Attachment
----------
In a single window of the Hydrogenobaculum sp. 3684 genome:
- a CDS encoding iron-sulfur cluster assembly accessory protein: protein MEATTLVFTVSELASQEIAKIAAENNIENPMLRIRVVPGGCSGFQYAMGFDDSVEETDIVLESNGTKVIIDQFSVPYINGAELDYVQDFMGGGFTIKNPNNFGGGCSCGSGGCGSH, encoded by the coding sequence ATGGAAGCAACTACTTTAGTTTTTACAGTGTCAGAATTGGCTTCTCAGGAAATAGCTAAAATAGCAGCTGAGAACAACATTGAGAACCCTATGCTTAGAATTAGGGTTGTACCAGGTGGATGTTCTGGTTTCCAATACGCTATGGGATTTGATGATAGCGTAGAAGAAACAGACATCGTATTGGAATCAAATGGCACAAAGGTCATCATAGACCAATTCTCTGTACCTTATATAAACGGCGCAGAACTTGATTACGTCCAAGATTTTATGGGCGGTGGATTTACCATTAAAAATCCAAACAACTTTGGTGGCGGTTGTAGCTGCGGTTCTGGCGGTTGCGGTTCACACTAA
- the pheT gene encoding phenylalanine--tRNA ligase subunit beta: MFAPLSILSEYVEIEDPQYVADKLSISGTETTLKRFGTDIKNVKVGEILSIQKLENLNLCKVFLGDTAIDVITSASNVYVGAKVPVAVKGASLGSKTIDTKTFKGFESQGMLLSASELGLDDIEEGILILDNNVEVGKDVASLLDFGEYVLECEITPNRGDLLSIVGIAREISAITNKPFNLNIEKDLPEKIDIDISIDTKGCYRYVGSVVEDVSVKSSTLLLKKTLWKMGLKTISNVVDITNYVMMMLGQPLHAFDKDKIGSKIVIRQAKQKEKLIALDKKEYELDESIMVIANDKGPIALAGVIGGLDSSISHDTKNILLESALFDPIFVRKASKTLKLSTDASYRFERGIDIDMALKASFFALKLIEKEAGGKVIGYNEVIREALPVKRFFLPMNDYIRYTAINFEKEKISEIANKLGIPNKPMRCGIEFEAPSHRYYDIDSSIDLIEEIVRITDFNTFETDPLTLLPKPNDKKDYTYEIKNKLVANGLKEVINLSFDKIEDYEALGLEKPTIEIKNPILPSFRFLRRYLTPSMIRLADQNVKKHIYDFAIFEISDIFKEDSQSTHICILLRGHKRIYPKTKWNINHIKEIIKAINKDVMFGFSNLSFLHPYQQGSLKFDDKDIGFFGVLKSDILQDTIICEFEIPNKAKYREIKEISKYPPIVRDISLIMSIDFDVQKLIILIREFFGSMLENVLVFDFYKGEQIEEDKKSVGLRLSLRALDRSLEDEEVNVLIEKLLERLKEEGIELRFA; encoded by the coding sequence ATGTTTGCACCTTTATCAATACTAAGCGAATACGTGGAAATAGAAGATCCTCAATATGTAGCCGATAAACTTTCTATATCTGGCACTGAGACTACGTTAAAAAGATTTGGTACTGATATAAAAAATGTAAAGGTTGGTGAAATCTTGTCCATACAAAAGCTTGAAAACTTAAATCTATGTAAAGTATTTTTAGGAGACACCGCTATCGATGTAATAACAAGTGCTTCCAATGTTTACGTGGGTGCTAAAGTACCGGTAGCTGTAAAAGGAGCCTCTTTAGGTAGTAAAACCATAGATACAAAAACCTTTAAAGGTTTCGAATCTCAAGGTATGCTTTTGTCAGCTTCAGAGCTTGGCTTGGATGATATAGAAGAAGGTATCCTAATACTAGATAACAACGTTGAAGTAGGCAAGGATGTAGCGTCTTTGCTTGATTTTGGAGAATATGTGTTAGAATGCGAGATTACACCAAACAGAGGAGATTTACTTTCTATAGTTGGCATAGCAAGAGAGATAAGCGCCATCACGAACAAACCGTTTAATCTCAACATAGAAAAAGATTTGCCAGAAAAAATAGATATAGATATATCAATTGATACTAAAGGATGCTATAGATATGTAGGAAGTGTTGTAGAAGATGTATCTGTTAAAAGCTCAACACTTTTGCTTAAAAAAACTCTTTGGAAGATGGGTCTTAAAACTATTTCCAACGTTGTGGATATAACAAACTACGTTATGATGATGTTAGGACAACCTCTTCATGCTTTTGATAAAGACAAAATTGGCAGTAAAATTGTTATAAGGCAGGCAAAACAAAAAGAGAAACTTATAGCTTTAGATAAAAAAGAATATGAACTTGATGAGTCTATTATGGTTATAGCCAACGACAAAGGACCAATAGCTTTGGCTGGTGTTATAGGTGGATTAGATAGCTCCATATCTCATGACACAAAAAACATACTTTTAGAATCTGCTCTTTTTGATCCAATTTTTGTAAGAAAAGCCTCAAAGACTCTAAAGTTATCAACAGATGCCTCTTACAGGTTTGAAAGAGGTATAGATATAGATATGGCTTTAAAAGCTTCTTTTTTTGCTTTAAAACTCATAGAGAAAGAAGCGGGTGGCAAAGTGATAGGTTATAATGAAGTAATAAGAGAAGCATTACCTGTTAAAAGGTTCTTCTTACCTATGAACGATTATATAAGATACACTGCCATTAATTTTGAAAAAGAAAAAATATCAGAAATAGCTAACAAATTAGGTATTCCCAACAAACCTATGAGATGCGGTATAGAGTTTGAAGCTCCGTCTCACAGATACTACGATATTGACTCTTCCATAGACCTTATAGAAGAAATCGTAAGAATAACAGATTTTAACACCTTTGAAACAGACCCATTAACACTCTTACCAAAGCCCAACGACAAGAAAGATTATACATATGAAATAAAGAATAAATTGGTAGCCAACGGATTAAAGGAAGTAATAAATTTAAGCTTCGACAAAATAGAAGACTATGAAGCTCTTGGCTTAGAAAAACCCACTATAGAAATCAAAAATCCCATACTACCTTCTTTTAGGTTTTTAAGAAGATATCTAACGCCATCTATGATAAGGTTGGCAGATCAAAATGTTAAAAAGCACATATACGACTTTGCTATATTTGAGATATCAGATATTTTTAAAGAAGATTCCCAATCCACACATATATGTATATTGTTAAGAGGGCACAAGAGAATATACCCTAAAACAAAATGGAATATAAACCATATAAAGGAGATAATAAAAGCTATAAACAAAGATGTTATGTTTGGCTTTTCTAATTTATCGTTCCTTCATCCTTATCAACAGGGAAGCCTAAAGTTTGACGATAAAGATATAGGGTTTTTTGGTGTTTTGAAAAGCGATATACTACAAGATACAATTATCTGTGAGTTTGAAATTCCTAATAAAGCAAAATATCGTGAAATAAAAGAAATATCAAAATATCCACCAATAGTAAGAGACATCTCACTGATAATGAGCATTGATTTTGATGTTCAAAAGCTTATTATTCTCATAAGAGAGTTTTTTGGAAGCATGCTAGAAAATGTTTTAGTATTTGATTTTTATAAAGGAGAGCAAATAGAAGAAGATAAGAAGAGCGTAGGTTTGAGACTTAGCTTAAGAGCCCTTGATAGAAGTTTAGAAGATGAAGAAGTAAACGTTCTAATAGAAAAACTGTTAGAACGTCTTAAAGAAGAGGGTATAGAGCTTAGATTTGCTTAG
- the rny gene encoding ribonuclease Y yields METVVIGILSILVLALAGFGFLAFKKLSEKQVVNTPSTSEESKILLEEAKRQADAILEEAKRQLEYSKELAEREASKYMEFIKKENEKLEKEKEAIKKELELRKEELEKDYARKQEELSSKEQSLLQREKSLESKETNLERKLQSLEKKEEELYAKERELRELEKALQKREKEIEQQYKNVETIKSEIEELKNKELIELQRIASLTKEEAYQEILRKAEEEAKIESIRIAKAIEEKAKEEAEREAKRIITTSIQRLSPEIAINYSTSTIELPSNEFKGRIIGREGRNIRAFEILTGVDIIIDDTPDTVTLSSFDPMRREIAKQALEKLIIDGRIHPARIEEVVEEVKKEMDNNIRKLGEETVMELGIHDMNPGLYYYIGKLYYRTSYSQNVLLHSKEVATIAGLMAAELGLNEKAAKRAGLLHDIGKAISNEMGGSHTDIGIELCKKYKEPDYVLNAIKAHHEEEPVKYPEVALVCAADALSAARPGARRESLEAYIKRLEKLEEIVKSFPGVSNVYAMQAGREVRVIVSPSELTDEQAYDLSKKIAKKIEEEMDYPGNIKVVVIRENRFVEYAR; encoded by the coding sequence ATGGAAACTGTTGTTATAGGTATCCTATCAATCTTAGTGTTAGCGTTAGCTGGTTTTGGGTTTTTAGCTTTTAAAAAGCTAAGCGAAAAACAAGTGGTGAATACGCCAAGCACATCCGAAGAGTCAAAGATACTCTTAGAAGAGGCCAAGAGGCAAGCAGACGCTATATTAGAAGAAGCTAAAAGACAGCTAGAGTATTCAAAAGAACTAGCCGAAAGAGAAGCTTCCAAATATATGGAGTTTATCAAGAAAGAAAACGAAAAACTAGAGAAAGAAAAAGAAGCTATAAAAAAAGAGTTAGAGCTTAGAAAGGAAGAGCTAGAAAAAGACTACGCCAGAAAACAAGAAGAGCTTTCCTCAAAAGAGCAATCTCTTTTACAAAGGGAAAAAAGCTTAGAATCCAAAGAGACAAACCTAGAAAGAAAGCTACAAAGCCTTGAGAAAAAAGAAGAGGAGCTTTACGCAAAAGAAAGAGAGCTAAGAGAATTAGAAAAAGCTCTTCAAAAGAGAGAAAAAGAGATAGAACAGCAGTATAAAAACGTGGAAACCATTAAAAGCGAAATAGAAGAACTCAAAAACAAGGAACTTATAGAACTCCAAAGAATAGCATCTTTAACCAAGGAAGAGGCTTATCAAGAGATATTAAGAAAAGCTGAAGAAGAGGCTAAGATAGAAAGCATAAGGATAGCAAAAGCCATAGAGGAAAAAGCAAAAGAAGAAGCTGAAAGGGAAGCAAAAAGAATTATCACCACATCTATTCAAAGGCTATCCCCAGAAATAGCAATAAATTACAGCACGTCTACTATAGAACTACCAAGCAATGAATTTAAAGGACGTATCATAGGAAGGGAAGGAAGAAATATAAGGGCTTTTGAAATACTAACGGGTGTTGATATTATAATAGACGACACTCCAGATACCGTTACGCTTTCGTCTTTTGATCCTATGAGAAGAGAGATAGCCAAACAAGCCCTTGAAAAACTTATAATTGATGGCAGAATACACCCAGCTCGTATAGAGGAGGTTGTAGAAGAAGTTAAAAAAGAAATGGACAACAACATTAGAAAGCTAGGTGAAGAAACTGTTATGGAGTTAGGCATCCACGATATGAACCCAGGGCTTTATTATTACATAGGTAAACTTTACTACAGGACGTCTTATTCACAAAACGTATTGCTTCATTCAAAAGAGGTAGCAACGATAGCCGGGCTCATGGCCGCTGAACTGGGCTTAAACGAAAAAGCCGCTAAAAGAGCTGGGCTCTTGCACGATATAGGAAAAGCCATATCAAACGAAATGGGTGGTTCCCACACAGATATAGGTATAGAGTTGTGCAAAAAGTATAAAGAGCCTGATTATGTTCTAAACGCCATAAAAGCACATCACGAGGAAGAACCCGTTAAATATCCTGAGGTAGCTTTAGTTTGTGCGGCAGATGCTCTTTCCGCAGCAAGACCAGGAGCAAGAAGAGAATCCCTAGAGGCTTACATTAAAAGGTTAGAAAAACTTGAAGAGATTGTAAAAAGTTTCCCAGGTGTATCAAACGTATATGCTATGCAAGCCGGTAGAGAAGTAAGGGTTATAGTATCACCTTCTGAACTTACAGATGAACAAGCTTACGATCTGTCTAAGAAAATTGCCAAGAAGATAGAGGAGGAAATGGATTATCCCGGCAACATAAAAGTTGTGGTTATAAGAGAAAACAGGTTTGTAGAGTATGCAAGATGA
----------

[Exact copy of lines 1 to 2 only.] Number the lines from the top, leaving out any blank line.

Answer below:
In a single window of the Hydrogenobaculum sp. 3684 genome:
- a CDS encoding iron-sulfur cluster assembly accessory protein: protein MEATTLVFTVSELASQEIAKIAAENNIENPMLRIRVVPGGCSGFQYAMGFDDSVEETDIVLESNGTKVIIDQFSVPYINGAELDYVQDFMGGGFTIKNPNNFGGGCSCGSGGCGSH, encoded by the coding sequence ATGGAAGCAACTACTTTAGTTTTTACAGTGTCAGAATTGGCTTCTCAGGAAATAGCTAAAATAGCAGCTGAGAACAACATTGAGAACCCTATGCTTAGAATTAGGGTTGTACCAGGTGGATGTTCTGGTTTCCAATACGCTATGGGATTTGATGATAGCGTAGAAGAAACAGACATCGTATTGGAATCAAATGGCACAAAGGTCATCATAGACCAATTCTCTGTACCTTATATAAACGGCGCAGAACTTGATTACGTCCAAGATTTTATGGGCGGTGGATTTACCATTAAAAATCCAAACAACTTTGGTGGCGGTTGTAGCTGCGGTTCTGGCGGTTGCGGTTCACACTAA